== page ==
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1989 Dialogue Prague/Los Angeles.



Dialogue Prague/Los Angeles was an exchange exhibition of emerging artists beginning in 1989. It was conceived as an entirely independent intitative by two curators and two groups of artists who considered it ridiculous that their artistic exploration of each others’ cultures and of the outer world in general should be limited by any artificial barriers erected to divide them. United by their common conviction that the right of free expression is a natural precondition for any serious and responsible art production and brought together by their stubbornness and defiance, the American and Czechoslovak artists launched the exchange project and bore most of the financial isolationist cultural structures of then Stalinist Czechoslovakia.



  • Barbara Benish

  • Llyn Foulkes

  • Nancy Buchanan

  • Kim Jones

  • George Herms

  • Betye Saar

  • John Baldessari

  • Chris Burden

  • Robert Irwin

  • Allen Ruppersberg

  • Bill Viola

  • Charles Gaines

  • Richard Jackson


  • Petr Štembera

  • Karel Miler

  • Jiří Kovanda

  • Milan Knížák

  • Tomáš Ruller

  • Václav Stratil

  • Jana Šindelová

  • Adéla Matasová

  • Jiří David

  • Ivan Kafka

  • Radek Pilař


Artists Work.

LA Exhibitions.

Artist Statements.

30th Anniversary

1989 Dialogue
Prague/Los Angeles.

Celebrating 1989 and the 30 year anniversary of ArtDialog at the DOX Centre of Contemporary Art in Prague!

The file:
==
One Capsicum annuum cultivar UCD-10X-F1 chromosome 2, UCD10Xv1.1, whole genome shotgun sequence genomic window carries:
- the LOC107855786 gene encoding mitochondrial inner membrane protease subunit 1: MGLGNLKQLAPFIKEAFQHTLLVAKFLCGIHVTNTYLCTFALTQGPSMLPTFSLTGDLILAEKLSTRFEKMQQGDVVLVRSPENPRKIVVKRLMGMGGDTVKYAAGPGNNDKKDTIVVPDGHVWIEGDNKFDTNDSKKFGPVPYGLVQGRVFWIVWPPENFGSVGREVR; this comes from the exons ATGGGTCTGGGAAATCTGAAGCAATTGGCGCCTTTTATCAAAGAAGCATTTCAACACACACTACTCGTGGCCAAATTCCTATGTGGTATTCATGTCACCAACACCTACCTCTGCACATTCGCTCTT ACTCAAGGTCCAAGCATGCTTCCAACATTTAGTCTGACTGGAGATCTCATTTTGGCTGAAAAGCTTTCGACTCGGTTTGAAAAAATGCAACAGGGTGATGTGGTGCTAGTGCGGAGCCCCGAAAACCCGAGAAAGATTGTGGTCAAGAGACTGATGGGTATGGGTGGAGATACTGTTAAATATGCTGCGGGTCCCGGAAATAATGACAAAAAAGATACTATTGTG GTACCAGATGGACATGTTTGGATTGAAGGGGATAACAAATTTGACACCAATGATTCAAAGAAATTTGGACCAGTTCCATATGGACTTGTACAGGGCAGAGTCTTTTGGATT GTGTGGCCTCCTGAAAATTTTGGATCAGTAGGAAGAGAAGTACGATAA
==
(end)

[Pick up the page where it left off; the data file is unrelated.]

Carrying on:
We will be exhibiting original photos, documents, video, audio and more from the art exchange between 15 American and 12 Czech artists that was a milestone in it's time.

Prior to 1989, the Czechoslovakian regime banned any contemporary art that did not support their dogma. This slowly changed in the late 80’s as artists pushed the authorities with clandestine exhibits and increasingly challenging work in the streets and hops fields across the country. By July of that summer, Dialog: Praha/Los Angeles opened its doors to the public. The exhibitions in Prague brought thousands of people to the galleries at Lidovy Dum and Mladych, creating a crack in the regime’s hostility towards the West.

The Velvet Revolution came just a few months later, led by artists and intellectuals. It demonstrated the importance of the arts and turned former dissident and writer, Vaclav Havel into the new president of Czechoslovakia.

This was a formative point in history and we are excited to share with you where it all started, and acknowledge how far we have come, as a small arts organization in Central Europe...

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